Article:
It was thirty years ago that Roberta Borden, and her lover, Donald Wayne Pilkerton, crept up to the Borden family home. Once there, they shot Delbert Borden through a window as he sat in his La-Z-Boy watching television; that shot, went directly through his heart.

Roberta Borden was sentenced to 50 years in prison for her husbands death. But, that's all relative now due to a new state law.

Under a new statute enacted by Governor Matt Blunt two years ago, Roberta may be a free woman very soon. The statute was put into place by the governor to allow victims of domestic and sexual assault consideration for early release. There are qualifying conditions for consideration for parole for prisoners under the statute, they are:

1. The prisoner must have pleaded guilty or been found guilty of killing their spouse or domestic partner in a trial that began before 1991.

2. Must have no prior felony convictions. Must have no other legal recourse to being freed.

3. Must have "a history of being a victim of continual and substantial physical or sexual domestic violence that was not presented as an affirmative defense at trial or sentencing..."

Roberta Borden initially told investigators that three masked men entered her home robbing and shooting Delbert Borden, and rendering her unconscious.

At Donald Pilkerton's urging, Borden's son called 911 to report that three masked men had entered his parents home and that his parents were in dire need of help. Borden's son told dispatchers that the men had shot and robbed his father, knocked his mother out, and tied he and his sibling up with rope.

At Borden's preliminary hearing, her son testified that he had seen his father, a former Springfield police officer, hit his mother on several occasions.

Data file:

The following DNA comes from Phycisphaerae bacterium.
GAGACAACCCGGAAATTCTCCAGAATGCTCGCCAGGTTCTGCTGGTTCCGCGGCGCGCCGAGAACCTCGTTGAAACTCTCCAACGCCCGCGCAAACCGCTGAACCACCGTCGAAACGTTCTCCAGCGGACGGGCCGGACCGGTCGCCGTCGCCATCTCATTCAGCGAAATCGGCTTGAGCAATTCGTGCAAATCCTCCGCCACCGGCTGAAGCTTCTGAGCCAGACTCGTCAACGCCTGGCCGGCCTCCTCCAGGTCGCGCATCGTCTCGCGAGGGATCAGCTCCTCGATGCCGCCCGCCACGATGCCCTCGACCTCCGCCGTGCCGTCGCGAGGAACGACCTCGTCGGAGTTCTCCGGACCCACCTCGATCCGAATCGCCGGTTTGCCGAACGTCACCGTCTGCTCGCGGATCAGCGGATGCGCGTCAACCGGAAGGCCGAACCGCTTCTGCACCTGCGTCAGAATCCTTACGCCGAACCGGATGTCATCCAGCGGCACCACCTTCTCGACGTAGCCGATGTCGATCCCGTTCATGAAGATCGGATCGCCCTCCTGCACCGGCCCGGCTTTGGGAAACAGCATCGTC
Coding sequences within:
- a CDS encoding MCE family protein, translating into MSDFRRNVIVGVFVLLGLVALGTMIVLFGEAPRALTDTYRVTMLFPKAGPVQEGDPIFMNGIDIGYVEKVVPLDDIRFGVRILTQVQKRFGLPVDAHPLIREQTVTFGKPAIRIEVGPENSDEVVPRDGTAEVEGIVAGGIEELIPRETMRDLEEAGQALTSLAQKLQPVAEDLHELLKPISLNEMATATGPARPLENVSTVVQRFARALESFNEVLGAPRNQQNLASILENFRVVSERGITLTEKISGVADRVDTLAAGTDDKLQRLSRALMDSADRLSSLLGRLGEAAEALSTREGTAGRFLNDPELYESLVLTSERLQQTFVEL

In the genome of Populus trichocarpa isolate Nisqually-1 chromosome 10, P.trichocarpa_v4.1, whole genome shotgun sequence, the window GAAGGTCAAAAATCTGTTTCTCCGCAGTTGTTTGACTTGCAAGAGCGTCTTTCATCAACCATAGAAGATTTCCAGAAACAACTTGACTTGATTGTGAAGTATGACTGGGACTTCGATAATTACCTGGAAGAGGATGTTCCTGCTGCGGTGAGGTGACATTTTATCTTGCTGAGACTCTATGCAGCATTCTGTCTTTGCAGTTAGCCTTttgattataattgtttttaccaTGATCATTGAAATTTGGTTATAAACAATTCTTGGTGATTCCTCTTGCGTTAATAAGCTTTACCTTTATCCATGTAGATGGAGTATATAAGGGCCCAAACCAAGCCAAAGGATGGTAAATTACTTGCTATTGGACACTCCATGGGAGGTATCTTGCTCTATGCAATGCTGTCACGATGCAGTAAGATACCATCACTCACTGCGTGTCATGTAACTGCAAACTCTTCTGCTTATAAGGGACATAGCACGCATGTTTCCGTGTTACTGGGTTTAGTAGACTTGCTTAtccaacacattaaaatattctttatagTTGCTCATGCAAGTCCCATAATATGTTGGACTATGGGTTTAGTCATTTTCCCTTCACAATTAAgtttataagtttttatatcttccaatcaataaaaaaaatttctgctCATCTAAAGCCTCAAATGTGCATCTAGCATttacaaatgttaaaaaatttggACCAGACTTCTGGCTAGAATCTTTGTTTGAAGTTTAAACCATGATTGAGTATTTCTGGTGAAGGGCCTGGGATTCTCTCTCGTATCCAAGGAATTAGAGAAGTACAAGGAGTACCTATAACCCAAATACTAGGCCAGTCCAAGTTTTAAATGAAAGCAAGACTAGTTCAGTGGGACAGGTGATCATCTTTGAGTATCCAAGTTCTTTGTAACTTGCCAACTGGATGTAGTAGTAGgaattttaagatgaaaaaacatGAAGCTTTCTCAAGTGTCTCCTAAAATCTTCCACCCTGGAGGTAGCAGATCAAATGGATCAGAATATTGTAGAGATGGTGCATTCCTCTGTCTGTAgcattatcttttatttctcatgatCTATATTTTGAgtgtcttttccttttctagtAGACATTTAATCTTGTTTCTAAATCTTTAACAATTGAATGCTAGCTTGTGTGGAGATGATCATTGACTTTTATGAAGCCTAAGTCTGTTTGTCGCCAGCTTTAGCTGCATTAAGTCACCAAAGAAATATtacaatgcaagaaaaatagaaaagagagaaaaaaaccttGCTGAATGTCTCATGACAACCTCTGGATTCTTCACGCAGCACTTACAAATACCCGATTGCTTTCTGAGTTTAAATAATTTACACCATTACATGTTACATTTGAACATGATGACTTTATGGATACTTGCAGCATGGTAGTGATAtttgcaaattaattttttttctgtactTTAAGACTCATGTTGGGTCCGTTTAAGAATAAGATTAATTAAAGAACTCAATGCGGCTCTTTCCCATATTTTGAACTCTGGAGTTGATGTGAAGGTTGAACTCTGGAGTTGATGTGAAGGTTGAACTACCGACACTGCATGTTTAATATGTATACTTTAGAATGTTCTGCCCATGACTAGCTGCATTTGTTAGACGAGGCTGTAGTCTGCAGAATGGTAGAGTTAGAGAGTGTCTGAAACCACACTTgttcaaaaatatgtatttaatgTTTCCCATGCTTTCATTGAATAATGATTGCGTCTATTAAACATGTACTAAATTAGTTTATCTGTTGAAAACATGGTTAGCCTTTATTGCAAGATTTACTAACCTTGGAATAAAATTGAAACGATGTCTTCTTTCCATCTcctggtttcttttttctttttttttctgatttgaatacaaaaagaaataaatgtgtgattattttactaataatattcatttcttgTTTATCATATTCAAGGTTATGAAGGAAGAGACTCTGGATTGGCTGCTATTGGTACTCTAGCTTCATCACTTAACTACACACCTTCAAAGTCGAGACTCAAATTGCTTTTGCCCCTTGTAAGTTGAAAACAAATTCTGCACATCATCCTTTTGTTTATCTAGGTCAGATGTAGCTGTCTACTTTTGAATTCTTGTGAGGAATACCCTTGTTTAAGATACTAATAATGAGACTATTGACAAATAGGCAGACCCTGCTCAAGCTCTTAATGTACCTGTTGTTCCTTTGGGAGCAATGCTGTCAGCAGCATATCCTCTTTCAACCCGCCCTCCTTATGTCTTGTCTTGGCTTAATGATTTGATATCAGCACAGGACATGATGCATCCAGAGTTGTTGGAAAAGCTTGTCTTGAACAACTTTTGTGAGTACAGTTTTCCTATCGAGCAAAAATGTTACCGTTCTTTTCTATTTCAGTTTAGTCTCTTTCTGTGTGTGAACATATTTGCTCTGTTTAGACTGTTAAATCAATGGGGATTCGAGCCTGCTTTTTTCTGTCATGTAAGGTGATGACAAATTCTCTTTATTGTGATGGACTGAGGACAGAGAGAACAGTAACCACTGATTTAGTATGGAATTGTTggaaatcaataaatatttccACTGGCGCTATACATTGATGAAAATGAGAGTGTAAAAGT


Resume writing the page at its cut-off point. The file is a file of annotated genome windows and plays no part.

In an affidavit, Roberta Borden, told authorities that the intruders kept calling her "Mrs. Cloninger," that led cops to theorize that the masked men thought they were targeting, Darence Cloninger, a disgraced financial consultant who had once lived nearby. That ruse lasted about a week until Borden was arrested when she couldn't explain her lack of injuries after being roughed up and knocked out.

Donald Pilkerton became the star witness for the state in exchange for a plea deal of no more than thirty years for his testimony against Borden. He was released from prison in 2000.

Borden and three other convicts will be the first to receive hearings under the law when they appear before a parole board today.

We should know in about six to eight weeks whether or not the parole board grants freedom to Roberta Borden; if they don't, it will be three more years before she becomes eligible for another parole hearing.

UPDATE: Parole for Roberta Carlene Borden was denied in early December 2008. The parole board wrote in their ruling that it's "not in the best interest of society."

In the two sentence ruling the board wrote, "The board has considered you for parole pursuant to criteria established by section 217.692 RSMo.," it reads. "It is their determination that release at this time is not in the best interest of society."

Attorneys for Borden are looking at several legal options to gain freedom for their client. One of them is to file a writ in state court, where they will ask a judge to compel the parole board to follow the law.

Another option is that they also could appeal to Governor elect Jay Nixon and ask him to reverse the board's decision; they could also ask the parole board to ask its members to look at the state statute again and reconsider their ruling.

The 63 yearold woman is not eligible to appear before the board again until 2011.


Relative said...

It's interesting to me how a woman trying to use Darence Cloninger as a scapegoat sparked a rumor that has lasted for so many years. It's still believed that a "hit" was ordered on Darence (or his parents) and the men had gone to the wrong house and killed the wrong person.